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iron in pregnancy

  • Lemon Poppy Seed Muffin Snacks

    Lemon Poppy Seed 1Breakfast? Snack? Desert? It’s all three! These delightful muffins will satisfy pregnancy cravings and support your prenatal health (and make your house smell heavenly!). Summer is leaving, but lemons are available year-round to make treats that remind you of those warm, sunny, laid-back summer days. The poppy seeds add texture and a little crunch while the quadruple citrus hit (extract, oil, zest, and juice) makes these muffins truly lemonicious!

    These are best right out of the oven (not pun intended!), but can also be stored in the refrigerator and saved to…

    -a crumble on top of vanilla ice cream

    -take as a small snack when on-the-go

    -re-heat and enjoy with coffee in the morning

    -add icing and serve as cupcakes (birthday parties, baby/bridal showers, thank-you gifts)

    These muffins are wholesome, delicate, perfectly sweet, a bit tart, and irresistible!

    Now for the pregnancy and postpartum health benefits:

    Poppy seeds are high in oleic acid, a monounsaturated fatty acid that lowers LDL (the "bad cholesterol") and increases HDL (good cholesterol). The outer husk is a good source of fiber, which helps with healthy digestion and further reduces bad cholesterol.

    Poppy seeds are also high in pantothenic acid, riboflavin, thiamine, pyridoxine, folic acid, and niacin. These seeds also have good amounts of minerals such as iron, copper, calcium, potassium, zinc and magnesium. Copper is used in the production of red blood cells. Zinc is a “co-factor” in many enzymes that regulate growth, development, and digestion. Potassium is a vital element of cell and body fluids that helps to control heart rate and blood pressure which is also a vital health check for expecting women, particularly in the latter stages of pregnancy.

    Lemon Poppy Seed 2Oat flour is the primary source of flour, along with some amaranth and corn meal. WebMD considers whole grains a pregnancy superfood and recommends including them as a staple in your diet. WebMD stated that, “Whole grains contain more fiber and trace nutrients than processed grains, such as white bread, white rice, and white flour.” The combination of whole grains and only 5 grams total of sugar guarantees you won’t be crashing after you eat these.

    Ingredients: (makes 9 medium muffins)

    ½ cup applesauce

    ¼ cup coconut oil

    ½ teaspoon lemon extract

    4 drops orange oil

    Juice and zest of 1 meyer lemon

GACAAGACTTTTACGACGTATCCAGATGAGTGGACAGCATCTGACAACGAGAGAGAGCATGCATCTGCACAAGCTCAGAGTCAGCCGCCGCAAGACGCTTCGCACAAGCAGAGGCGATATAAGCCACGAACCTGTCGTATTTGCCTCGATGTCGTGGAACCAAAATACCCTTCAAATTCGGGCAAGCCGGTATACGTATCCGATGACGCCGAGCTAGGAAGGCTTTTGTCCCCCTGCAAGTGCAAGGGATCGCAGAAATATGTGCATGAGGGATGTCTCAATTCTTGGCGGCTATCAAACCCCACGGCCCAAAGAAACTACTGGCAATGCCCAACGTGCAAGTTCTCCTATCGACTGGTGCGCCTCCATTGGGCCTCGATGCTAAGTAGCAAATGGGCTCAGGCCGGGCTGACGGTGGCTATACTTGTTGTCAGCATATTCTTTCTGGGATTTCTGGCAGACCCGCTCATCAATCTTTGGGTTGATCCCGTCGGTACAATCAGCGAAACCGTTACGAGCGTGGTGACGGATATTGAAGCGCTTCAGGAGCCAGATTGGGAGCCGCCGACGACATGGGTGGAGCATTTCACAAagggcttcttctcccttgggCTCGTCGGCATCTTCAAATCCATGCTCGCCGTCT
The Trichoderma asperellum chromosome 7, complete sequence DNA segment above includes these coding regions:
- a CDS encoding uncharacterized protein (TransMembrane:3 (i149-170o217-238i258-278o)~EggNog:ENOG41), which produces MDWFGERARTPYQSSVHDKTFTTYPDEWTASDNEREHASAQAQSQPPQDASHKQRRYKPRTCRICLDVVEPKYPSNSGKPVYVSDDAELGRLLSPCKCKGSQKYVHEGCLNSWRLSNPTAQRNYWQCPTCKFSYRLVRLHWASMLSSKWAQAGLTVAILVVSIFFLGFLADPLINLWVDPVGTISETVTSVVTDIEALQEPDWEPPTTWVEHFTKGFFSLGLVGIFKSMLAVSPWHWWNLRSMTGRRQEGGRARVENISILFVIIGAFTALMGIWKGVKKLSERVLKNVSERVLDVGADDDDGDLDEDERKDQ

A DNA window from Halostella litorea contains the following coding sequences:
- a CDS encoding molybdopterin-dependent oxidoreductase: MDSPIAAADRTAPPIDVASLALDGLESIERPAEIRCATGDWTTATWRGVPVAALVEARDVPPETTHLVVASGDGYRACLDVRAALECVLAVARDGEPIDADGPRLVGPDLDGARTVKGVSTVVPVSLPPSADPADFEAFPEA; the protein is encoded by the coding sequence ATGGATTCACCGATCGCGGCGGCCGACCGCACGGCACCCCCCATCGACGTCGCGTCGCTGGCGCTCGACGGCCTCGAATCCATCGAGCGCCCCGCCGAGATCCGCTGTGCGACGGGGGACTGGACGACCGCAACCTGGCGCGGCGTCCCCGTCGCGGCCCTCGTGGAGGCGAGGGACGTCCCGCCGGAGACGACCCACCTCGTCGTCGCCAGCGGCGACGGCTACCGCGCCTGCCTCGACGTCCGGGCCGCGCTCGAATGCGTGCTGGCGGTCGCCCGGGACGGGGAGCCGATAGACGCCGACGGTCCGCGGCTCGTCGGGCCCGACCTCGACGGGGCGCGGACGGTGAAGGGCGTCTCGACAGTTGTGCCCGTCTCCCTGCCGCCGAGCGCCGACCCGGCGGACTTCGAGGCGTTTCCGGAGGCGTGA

¾ cup almond milk

    1 flax egg (1 tablespoons ground flax and 3 tablespoons warm water)

    ¼ cup maple syrup

    1 cup oat flour

    1-3 tablespoons poppy seeds (however many you like)

    1 teaspoon baking soda

    ¼ teaspoon salt

    ⅓ cup amaranth flour

    ½ cup cornmeal

    ¼ teaspoon vanilla

    Preheat oven to 350 F. Line a muffin pan with muffin cups.

    Mix 1 tablespoon of ground flax with 3 tablespoons of warm water. Let soak while you prepare the other ingredients.

    Whisk the baking soda, amaranth flour, oat flour, cornmeal, poppy seeds and salt in a medium bowl. Set aside.

    In a small bowl, mix the applesauce, maple syrup, almond milk, lemon extract, lemon juice, lemon zest and orange oil. Melt the coconut oil and stir into the wet mix.

    Fold the wet and dry mixes together. Pour into muffin cups. Bake for 35-45 minutes, or until golden and set.

    Lemon Poppy Seed 3

    Nutritional Facts: (per muffin)

    calories: 212

    protein: 4

    fat: 9

    sugar: 5

    carbs: 30

  • Snack on these Valentines-Themed Beans!

    Brownie pic

    As Valentines Day fast approaches chocolate is on the brain. Pregnancy is no time to lose all your vices, or at least not the healthy ones. Who knew that a yummy brownie desert, that looks and tastes truly decadent, could be so healthy? Well there are a few secret ingredients involved, but no one will ever know the difference (not even you when you taste them!)

    The main super healthy ingredient hidden in this brownie mix is black beans. Just a half cup of cooked black beans is packed with essential vitamins for your healthy pregnancy diet. Here's the break down in vitamins and minerals for the half cup of cooked black beans:

    30% recommended daily amount of folate (aka folic acid, very important!)

    15% recommended daily amount of magnesium

    16% recommended daily amount of manganese

    10% recommended daily amount of iron

    8 grams protein

    8 grams fiber

    Beans, beans, they’re good for your heart! The combination of protein and fiber helps to steady the digestion processes and regulate blood sugar. This is very important as pregnancy is often a time when blood sugar spikes and expectant mothers are often prone to gestational diabetes. Healthy snacks like these actually help you maintain a steady and lower blood sugar.